Outlandish New Ways to Punish Strangers HTML version

An old man mouths the word ‚walk? to his wife as they leave the restaurant. It’s a
question. She doesn’t particularly want to walk home but a suggestion of romance, a
caress of her hips, and she narrows her eyes in hesitant agreement. It’s June. With
twilight came a light breeze. The streets are quiet, peaceful. They walk leisurely, hands
swinging together, fingers lazily entwined.
He takes his hand away to motion at a bright yellow awning hanging over a
nearby deli. He signs to her, his thin fingers elaborating on the color yellow. He’s been
noticing it more often – yellow seems to be the new color for the city of Philadelphia.
His wife smiles and they stop for a single car to pass. He uses the delay as an excuse to
brush aside the thin black strap of her dress and kiss the nape of her neck. She smells
pinot noir on his breath.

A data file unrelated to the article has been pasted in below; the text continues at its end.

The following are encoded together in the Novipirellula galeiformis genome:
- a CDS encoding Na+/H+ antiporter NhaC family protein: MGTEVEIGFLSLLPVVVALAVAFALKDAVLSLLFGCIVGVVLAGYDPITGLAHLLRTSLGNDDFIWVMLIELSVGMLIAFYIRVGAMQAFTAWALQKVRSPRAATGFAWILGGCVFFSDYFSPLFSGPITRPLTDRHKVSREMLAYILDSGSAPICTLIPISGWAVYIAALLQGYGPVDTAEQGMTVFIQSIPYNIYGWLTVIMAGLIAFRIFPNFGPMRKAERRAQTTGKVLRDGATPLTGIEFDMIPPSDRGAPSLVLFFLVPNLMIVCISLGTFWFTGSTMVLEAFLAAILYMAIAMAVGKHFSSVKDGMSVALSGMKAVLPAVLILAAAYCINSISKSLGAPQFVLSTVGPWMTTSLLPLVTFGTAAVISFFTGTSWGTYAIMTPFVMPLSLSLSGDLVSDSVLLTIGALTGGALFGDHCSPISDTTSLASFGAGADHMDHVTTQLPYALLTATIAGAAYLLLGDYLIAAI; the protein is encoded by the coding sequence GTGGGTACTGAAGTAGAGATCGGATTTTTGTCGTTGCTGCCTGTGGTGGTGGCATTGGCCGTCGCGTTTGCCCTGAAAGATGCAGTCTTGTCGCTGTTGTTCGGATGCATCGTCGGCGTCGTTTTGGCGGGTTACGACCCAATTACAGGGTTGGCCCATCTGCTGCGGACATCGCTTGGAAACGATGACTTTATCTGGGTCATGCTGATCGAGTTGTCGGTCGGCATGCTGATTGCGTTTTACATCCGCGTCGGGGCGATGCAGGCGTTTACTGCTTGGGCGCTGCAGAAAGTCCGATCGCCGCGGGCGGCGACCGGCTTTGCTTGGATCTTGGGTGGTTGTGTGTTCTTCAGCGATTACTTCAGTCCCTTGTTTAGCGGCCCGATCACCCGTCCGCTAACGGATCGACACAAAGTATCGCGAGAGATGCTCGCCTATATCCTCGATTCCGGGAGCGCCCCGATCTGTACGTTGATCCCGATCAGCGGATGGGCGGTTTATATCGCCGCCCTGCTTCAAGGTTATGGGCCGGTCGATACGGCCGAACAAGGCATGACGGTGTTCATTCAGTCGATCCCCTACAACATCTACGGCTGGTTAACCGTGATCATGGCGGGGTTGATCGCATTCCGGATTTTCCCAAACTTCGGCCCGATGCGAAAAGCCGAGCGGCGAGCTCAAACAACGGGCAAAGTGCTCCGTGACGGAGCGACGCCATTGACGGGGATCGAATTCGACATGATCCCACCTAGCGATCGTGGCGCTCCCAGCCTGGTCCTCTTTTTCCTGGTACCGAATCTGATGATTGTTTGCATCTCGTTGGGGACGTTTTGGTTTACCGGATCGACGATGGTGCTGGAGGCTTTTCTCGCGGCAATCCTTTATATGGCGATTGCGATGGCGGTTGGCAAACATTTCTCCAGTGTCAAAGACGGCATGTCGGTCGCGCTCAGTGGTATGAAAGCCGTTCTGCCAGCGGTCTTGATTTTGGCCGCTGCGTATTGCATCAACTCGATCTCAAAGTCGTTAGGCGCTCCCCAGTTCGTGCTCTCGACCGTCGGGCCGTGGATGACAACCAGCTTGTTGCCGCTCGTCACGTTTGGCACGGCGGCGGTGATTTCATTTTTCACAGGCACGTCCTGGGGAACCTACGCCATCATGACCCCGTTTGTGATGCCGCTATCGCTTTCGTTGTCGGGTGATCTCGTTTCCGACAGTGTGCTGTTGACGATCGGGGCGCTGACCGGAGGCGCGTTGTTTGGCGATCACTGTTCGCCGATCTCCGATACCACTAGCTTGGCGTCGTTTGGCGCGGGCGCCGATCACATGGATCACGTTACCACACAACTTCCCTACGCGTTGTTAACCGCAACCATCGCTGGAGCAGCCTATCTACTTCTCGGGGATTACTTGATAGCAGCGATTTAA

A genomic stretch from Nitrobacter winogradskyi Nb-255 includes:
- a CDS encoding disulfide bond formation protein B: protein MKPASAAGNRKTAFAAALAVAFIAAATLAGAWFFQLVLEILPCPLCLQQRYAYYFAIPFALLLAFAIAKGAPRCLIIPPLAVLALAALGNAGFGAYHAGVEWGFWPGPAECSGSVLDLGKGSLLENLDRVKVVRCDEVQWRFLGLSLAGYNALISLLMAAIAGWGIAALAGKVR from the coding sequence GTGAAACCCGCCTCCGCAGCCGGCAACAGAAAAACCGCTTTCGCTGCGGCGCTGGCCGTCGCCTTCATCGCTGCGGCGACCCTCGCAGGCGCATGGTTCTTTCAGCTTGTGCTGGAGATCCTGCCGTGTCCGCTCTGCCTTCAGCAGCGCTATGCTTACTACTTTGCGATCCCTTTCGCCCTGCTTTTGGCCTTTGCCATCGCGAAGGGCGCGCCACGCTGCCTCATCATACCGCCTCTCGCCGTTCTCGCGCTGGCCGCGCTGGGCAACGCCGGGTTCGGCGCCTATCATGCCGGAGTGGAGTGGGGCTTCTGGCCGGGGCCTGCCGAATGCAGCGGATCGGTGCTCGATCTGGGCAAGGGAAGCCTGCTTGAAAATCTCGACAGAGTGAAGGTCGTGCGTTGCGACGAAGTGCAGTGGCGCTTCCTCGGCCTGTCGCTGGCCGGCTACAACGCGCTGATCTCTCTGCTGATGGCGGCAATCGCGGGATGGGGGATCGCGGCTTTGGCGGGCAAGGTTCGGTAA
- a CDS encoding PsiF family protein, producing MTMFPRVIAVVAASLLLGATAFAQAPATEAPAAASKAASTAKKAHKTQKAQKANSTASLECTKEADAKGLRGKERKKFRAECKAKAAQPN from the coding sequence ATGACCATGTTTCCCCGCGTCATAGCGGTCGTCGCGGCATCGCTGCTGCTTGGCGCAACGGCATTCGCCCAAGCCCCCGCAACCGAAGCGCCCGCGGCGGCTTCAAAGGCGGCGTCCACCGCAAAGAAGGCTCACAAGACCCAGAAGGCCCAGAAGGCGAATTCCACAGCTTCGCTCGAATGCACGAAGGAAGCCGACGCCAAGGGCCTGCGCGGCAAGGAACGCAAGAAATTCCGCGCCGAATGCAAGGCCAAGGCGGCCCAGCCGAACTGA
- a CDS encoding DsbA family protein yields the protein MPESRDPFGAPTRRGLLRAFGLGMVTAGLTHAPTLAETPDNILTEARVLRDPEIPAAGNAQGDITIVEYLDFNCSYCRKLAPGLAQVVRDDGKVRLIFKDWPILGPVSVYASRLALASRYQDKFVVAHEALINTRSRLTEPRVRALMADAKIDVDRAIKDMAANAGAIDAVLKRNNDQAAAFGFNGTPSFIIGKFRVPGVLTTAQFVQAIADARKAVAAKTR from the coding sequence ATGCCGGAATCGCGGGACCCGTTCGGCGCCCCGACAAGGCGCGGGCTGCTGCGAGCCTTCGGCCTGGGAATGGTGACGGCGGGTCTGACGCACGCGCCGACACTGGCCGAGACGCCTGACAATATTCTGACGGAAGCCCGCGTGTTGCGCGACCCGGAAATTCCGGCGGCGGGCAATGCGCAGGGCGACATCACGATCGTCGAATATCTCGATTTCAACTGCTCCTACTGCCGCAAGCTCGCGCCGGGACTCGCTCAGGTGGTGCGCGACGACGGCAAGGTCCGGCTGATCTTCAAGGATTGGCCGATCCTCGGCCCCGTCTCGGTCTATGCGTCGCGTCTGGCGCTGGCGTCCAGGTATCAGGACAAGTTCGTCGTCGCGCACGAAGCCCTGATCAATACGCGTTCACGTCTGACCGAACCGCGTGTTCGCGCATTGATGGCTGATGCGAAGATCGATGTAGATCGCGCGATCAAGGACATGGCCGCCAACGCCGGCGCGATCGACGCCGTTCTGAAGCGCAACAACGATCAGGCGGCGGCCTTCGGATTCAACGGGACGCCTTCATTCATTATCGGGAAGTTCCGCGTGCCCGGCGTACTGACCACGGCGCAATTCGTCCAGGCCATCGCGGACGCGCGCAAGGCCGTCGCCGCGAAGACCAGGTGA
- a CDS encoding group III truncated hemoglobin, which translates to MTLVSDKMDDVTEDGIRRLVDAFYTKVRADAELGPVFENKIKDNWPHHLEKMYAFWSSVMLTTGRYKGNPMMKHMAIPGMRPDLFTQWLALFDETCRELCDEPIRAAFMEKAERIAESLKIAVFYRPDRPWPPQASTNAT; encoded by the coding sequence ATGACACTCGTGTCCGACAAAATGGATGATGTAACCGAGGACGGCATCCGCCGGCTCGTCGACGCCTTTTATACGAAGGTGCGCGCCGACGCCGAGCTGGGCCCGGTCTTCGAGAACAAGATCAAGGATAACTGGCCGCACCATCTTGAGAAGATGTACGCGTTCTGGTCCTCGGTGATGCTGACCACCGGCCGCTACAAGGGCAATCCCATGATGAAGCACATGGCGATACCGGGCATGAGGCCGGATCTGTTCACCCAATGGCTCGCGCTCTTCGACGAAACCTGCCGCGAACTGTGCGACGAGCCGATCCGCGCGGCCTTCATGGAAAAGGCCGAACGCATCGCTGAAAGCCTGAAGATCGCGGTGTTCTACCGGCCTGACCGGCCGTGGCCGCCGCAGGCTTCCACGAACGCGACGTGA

They don’t kiss but smile, the car long passed.
‚You need to take it easier on him,? she signs, bringing up an earlier
conversation about their oldest son.
‚He can be great,? he signs back, stubborn as always.
Her head turns to check the traffic. Her eyes catch his, look past to see no cars
coming, then return. He’s staring at her. It’s a familiar look, sort of a sleepy adoration.
She sees it occasionally, mainly in the morning. The old man likes to dress by his side of
the bed, quietly watching his beautiful wife breathe in and out, watching the covers rise
and fall as she sleeps. He knows some mornings she’s awake since her breathing is less